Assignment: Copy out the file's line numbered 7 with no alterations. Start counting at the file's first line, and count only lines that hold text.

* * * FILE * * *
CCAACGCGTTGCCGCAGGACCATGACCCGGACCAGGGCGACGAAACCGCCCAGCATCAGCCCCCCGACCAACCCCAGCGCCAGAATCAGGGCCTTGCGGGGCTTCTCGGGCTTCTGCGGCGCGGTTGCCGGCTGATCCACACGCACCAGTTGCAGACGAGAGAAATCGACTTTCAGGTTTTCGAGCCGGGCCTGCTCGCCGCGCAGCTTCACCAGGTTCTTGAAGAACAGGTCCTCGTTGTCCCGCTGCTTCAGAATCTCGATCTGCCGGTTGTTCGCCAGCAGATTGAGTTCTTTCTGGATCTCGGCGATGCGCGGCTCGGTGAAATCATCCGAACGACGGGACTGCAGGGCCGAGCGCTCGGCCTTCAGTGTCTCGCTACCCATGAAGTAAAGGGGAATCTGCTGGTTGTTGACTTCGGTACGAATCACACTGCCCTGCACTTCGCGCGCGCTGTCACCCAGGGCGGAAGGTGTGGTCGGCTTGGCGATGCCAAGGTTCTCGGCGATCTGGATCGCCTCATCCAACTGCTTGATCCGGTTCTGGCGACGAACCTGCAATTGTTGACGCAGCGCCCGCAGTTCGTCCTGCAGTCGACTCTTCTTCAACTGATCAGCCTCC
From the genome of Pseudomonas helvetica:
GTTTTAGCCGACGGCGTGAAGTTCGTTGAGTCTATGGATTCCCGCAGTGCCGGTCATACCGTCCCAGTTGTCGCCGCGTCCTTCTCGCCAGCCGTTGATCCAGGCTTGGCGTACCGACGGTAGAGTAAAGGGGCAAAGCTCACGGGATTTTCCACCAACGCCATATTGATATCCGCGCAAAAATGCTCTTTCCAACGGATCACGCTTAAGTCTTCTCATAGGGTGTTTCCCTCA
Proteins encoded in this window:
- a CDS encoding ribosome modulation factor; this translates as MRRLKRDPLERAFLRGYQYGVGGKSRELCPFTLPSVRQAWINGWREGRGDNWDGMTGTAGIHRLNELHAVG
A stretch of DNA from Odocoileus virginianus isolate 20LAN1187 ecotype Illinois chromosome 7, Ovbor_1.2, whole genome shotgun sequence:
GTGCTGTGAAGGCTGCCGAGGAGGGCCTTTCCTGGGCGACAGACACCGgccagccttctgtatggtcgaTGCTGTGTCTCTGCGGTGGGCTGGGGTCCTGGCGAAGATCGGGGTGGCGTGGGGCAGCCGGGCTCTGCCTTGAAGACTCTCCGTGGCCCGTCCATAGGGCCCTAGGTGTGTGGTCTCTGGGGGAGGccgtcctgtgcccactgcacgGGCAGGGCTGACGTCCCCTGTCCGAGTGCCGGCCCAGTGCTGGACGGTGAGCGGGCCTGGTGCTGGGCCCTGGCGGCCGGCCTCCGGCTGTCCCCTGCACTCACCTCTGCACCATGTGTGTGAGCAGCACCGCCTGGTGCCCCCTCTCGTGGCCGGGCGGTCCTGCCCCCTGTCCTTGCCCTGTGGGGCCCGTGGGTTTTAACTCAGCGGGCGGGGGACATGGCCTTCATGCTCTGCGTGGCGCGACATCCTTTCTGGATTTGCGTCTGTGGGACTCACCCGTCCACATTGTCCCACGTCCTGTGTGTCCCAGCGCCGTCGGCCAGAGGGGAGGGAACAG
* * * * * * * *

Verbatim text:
GTGCTGTGAAGGCTGCCGAGGAGGGCCTTTCCTGGGCGACAGACACCGgccagccttctgtatggtcgaTGCTGTGTCTCTGCGGTGGGCTGGGGTCCTGGCGAAGATCGGGGTGGCGTGGGGCAGCCGGGCTCTGCCTTGAAGACTCTCCGTGGCCCGTCCATAGGGCCCTAGGTGTGTGGTCTCTGGGGGAGGccgtcctgtgcccactgcacgGGCAGGGCTGACGTCCCCTGTCCGAGTGCCGGCCCAGTGCTGGACGGTGAGCGGGCCTGGTGCTGGGCCCTGGCGGCCGGCCTCCGGCTGTCCCCTGCACTCACCTCTGCACCATGTGTGTGAGCAGCACCGCCTGGTGCCCCCTCTCGTGGCCGGGCGGTCCTGCCCCCTGTCCTTGCCCTGTGGGGCCCGTGGGTTTTAACTCAGCGGGCGGGGGACATGGCCTTCATGCTCTGCGTGGCGCGACATCCTTTCTGGATTTGCGTCTGTGGGACTCACCCGTCCACATTGTCCCACGTCCTGTGTGTCCCAGCGCCGTCGGCCAGAGGGGAGGGAACAG